Viking Navigation

The beauty of Viking navigation was that it was basically so simple that there's not a lot to learn about it. This is a little general, but at least it should make a good beginning.

The quickest and best summary is still the last chapter of The Viking by Howard La Fey, (c) 1972, National Geographic Society,
ISBN 87044-108-6, LoC 72-75383.

On the positive side, the Vikings didn't have to be anywhere at any particular time. Time, and therefore speed, was a relative function. If you were faster than another vessel, that would be noticeable, but, for the most part distances were given as "a day's sail." Purportedly, a "day's sail" for a merchant vessel was 24 hours, while that for a warship was just during the daylight hours. This may be due to the misinterpretation of how these vessels operated, with scholars supposing that the Vikings camped ashore each night like the Mediterranean-bound Greeks.

On the negative side, without a fine concept of time, there is no calculation of speed, and without both time and speed, no real accuracy in calculating distance. In other words, you can't do dead reckoning, where by keeping track of your time and speed at each change of direction, you can approximate your location. I have seen no mention of any time-keeping device, even as crude as an hour glass, in a Viking navigation context. (Come to think of it, the one time device that does stick out is Alfred the Great having a glass "hurricane cover" made for his time candle, definitely a shorebound application.) Perhaps one can count strokes when under oars for a rough estimate, but I assure you that as soon as a fair breeze sprang up, you would hoist sail; so there goes that calculation.

What the Vikings did have was decades of carefully won practical knowledge. The positions of the sun and the stars, and the experiences of previous sailors on that route. How the prevailing winds blew at certain places in certain times of the year. What the reflected loom of a glacier looked like under certain conditions, which birds and seaweed indicated a nearby island. Floki Vilgerdarson, and early Norwegian settler of Iceland, went one better and took three ravens on board with him. A day or so out of the Faeroes, bound towards the recently discovered Iceland, he released the first bird, which headed back to the Faeroes. The second bird was released later and (according to which account you read) either flew up until out of sight, or came back and roosted in the rigging. Some time after that the third raven was released, flew upwards, and then headed straight for Iceland. Floki corrected his course accordingly and made a successful landfall in Iceland.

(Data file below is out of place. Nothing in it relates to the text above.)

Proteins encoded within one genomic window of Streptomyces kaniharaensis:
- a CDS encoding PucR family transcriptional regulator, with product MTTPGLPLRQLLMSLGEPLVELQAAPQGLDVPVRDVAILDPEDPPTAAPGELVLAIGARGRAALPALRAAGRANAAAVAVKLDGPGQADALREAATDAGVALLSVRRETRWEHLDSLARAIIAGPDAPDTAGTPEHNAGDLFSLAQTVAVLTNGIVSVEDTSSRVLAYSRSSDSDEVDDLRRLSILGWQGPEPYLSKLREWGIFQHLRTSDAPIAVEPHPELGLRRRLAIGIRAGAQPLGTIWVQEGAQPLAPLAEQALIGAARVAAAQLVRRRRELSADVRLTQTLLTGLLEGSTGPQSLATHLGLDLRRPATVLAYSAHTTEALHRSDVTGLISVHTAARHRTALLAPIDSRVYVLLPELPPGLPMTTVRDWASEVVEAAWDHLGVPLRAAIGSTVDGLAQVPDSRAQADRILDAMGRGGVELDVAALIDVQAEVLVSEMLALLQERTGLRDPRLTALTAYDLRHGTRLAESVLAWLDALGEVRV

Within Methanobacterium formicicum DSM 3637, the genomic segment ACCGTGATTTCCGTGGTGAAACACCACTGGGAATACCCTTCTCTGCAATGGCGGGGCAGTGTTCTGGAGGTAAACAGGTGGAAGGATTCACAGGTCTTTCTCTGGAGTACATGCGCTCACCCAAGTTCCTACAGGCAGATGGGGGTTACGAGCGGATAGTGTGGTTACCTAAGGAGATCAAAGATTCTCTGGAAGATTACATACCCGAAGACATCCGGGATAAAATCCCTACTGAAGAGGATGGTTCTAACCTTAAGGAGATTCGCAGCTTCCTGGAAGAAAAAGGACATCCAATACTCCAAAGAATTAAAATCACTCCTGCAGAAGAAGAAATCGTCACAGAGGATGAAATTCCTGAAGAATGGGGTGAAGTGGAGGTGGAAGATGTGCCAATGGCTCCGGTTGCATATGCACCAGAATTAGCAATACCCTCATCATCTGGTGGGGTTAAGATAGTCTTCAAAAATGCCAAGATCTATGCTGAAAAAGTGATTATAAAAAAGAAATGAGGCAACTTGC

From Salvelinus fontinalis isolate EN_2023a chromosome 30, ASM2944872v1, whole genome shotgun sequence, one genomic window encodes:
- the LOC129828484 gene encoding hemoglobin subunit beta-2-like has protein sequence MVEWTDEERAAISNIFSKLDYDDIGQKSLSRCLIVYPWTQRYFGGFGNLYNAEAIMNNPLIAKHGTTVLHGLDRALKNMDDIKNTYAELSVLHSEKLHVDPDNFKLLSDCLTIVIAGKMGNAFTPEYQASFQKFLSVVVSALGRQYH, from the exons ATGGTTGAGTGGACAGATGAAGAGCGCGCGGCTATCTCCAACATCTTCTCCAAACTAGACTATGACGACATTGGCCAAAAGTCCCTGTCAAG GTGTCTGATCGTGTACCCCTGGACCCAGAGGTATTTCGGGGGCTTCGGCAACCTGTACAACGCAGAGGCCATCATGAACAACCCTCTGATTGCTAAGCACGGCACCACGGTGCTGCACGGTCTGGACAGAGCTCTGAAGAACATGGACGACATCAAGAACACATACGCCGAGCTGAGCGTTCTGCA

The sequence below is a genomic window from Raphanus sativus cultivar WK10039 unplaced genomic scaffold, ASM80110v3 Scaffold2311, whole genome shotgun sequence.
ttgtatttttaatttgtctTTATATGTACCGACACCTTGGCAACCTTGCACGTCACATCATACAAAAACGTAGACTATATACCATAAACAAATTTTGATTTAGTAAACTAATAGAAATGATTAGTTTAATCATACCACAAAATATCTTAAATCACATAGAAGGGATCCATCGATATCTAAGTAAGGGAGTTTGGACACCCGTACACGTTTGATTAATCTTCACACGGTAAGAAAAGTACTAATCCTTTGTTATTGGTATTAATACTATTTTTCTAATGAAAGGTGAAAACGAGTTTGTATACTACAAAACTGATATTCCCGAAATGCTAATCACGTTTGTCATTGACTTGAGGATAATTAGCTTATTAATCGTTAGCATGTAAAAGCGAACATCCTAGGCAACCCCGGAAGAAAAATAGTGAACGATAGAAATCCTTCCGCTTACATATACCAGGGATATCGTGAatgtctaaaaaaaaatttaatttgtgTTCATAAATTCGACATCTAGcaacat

In terms of instruments:
Recent research has revealed that what appeared to be random scratches on the Greenland "bearing dial" actually mark the shadow of the sun at that latitude, enabling you to find the directions at other times other than high noon.

In the late 18th or early 19th century the sailors in the Faeroe Islands were using a wooden disk, marked with concentric circles and fitted with a moveable vertical gnomon (adjustable for the season), floating in a tub, to keep track of their latitude. This may well date from the Viking age. Sailing directions to Greenland (once the colony was well established) were, essentially, "sail west from Bergen at the same latitude until you hit Greenland."

One of our members bought a sample of cordierite, the candidate for "sunstone," but it did not perform as reported. Might have been a bad sample. I've experimented with calcite with negative results.

Before the introduction of the magnetic compass from China, the term "hafvilla" (bewildered) appears describing voyages beset by fog or bad weather. Within a few years of the introduction of the compass, the word disappears from the accounts.

One of the notes I want to mention is the Viking attitude towards voyages. In our present age, if a vessel sinks, there is a great drama enacted. Rescue vessels are dispatched. Searches are made. A board of inquiry is held, and lawsuits are launched (certainly in the United States) against those responsible or those with the deepest pockets.

In the Viking period, if your ship sunk, no one else might know about it for weeks, months, years; perhaps never. Eirik the Red set out to colonize Greenland in 986 with 25 ships. They were struck by a storm on the way, and only 14 arrived safely. The rest were either sunk or had to return to Iceland.

In another incident, a vessel was sinking off the coast of Ireland, and the "afterboat" could only hold part of the crew. After casting lots, the winning portion of the crew took to the afterboat, while the Captain, left aboard the sinking ship, loudly expressed his opinion of the unfairness of it all!

We have developed a slightly tongue-in-cheek scale of measuring the success of a voyage, but it is based on Viking attitudes. A parallel can be found at the end of the story of "Authun and the Bear":

You reach your destination with ship, crew, passengers and cargo intact.
Fully Successful:
Your ship needs some repairs.
You make it to shore with crew, passengers and cargo.
Fully Acceptable:
You get ashore with crew, passengers, and some cargo.
You manage to get your crew and passengers ashore.
You have some survivors.
You are never heard from again.

In the sagas people usually make one big voyage per year, and frequently overwinter at their destination. However, one must be a little careful using saga material. It's usually equivalent to historical fiction, glorifying one's family. Basic details may be accurate, but without corroboration the facts may have been rearranged for the convenience of the author, a better story, or the fame of the family.

Piece written by Bruce Blackistone, one of the founding members of the Longship Co.

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